Mountain of Thoughts: 2017 Hiking Challenge

Last year I developed a passion for the mountains, thanks to the openness of Japanese mountains to solo travelers. I was able to explore the ones surrounding Tokyo, and then I summitted Mt Fuji right on the last day of its climbing season. When I came back to the Philippines, I made sure to never lose that passion, and so I made serious workouts and climbed as often as I could, made plans during the weekdays, and set off to all sorts of physical activities on the weekends.

Unlike last year when all my hikes seemed random and unorganized, this year, I’m laying out specific goals both for hiking preparations and for the actual hikes. Making this could also help me stay motivated to be physically fit and to make sure I find time for myself and not just my work.

1. Hike Mt Pulag-Akiki – This is my January major hike. I’ve never climbed this mountain before, despite its growing fame even from among non-hikers. For added challenge, I decided to take the Akiki trail, dubbed as the “killer” trail because of its steepness.  Update: Done this challenge last January 7-9

2. 5-mile maintenance runs – I run thrice a week, but either I don’t measure my runs or they’re too short. This year I need to make sure that I make at least 5 miles for every run on the weekdays. These will be my “maintenance runs” which I will switch with high intensity workouts during the weekends. More on this scheme in later posts.

3. Mt Daraitan river crossing hike – The last time I made a river crossing hike, my shoes and socks got all wet, and it felt really aweful. I’d like to try another river crossing hike to test if I’ve learned my lesson and be more prepared for the wet terrain.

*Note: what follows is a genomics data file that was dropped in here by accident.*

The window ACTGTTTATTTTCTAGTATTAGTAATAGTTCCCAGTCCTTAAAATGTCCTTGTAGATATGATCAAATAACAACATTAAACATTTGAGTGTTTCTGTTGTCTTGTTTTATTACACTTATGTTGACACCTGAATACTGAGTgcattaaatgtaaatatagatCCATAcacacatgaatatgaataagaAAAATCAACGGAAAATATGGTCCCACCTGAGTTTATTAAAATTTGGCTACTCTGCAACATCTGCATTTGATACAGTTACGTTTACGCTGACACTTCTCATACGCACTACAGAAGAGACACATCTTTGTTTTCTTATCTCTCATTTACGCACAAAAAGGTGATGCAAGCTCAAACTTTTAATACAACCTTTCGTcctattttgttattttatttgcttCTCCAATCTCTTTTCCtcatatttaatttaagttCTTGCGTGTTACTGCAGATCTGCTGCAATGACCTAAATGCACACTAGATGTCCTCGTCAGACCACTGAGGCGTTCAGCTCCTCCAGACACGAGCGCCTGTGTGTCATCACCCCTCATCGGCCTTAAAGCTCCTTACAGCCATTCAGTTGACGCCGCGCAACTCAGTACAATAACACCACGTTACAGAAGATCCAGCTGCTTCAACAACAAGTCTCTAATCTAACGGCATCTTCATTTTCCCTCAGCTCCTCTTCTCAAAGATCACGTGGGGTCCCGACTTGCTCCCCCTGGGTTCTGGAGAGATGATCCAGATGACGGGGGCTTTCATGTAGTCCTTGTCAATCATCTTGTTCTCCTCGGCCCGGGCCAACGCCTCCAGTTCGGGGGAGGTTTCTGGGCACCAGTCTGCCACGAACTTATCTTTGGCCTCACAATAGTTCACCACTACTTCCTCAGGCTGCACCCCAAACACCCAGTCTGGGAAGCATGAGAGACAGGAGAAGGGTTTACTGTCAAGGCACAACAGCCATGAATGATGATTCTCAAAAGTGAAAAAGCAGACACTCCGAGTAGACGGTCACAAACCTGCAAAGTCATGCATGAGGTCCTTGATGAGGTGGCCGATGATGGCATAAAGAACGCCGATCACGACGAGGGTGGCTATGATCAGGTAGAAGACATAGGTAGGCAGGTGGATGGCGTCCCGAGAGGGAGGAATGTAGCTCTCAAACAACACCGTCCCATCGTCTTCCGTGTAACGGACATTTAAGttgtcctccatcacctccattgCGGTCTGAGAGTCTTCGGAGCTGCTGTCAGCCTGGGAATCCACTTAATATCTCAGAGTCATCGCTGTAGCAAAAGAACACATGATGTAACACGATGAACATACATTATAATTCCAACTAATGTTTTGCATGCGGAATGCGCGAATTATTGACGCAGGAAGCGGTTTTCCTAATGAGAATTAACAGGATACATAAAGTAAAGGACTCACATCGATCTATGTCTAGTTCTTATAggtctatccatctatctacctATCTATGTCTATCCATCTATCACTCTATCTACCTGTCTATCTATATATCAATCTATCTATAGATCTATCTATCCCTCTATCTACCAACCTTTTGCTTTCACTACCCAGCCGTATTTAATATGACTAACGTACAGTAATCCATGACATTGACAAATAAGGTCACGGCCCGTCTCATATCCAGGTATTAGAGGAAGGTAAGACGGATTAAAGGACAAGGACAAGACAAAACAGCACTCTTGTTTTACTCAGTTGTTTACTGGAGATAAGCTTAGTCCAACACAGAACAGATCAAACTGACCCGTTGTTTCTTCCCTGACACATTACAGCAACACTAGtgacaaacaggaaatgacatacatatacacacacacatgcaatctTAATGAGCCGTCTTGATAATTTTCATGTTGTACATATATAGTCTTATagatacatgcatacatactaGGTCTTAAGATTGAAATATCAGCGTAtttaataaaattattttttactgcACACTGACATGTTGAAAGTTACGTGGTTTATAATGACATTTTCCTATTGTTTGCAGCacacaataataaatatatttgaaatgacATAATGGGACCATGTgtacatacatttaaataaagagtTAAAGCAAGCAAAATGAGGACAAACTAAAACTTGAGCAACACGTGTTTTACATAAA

4. Mt Kinabalu (Malaysia) – My February major hike at 4700 masl, which would be the highest mountain I’ve climbed yet. Lots of physical and financial preparations for this one.

5. Mt Fuji (again) – Locals at Yamanashi, Japan, have a saying that goes “Climb Mt Fuji once and you are brave; Climb Mt Fuji twice and you are a fool.” I guess I’ll be a fool this year.

6. Vinicunca, Peru – Dubbed as the “Rainbow Mountain” because of its strange colors, Vinicunca seems like a secret paradise for hikers. Not a lot of people know about its trail (probably because it is often overshadowed by the famous Macchu Picchu), but late last year I got some tips on how to get there. But, because of the cost of this trip, I might schedule this hike in the later parts of the year.

7. Trail running – When I was still starting out in the Japanese mountains, I always meet so many young Japanese trail runners who breeze past through me while I’m already suffering in the first two kilometers at a slow pace. Intimidating as they were, I find trail running a fascinating activity – it’s a combination of all-out physical stress and enjoyment of the rewards of nature. I thought that Japanese trails are a good start because they’re mostly well-established and efficient emergency measures are put up in case beginners get lost or hurt. So when I come back to Japan this year, I’ll be gearing my self up for this challenge.

8. Five of the Hyakumeizan – A Japanese traveler once listed down 100 mountains according to beauty and uniqueness. He called it Nihon Hyakumeizan (100 Famous Mountains of Japan), and the list has invited hikers from around the globe to summit each of the mountains as personal challenges. Last year, I was able to summit the highest (Mount Fuji) and the lowest mountain (Mount Tsukuba) in the list. This year, I’ll be adding more to my roster. Of course my work schedule wouldn’t allow me to complete all 100 mountains in one year, but I’ll be picking out five at least. Plus, since the mountains are scattered all over different prefectures in the country, taking this challenge would be an opportunity for me to visit prefectures I’ve never been to before.

Right now these are my 8 major challenges for 2017. I’ll probably be adding more to or slightly modifying some in the list as I go along (my schedule can be quite unpredictable). I’m sure to give updates on these challenges because of my added passion to my new hobby.

Wish me luck! πŸ™‚


2 Comments Add yours

  1. jamiekent510 says:

    when i looked online to book rainbow mountain, i thought i’d have to pay $150 just to get to the top, but once you get to cusco, every tour operator can get you there for about $30. you should go! if you want more details about the trek, check we wrote a guide about what the one day trek entails:

  2. I admire people like you. You can work and live your life to the fullest at the same time πŸ˜€

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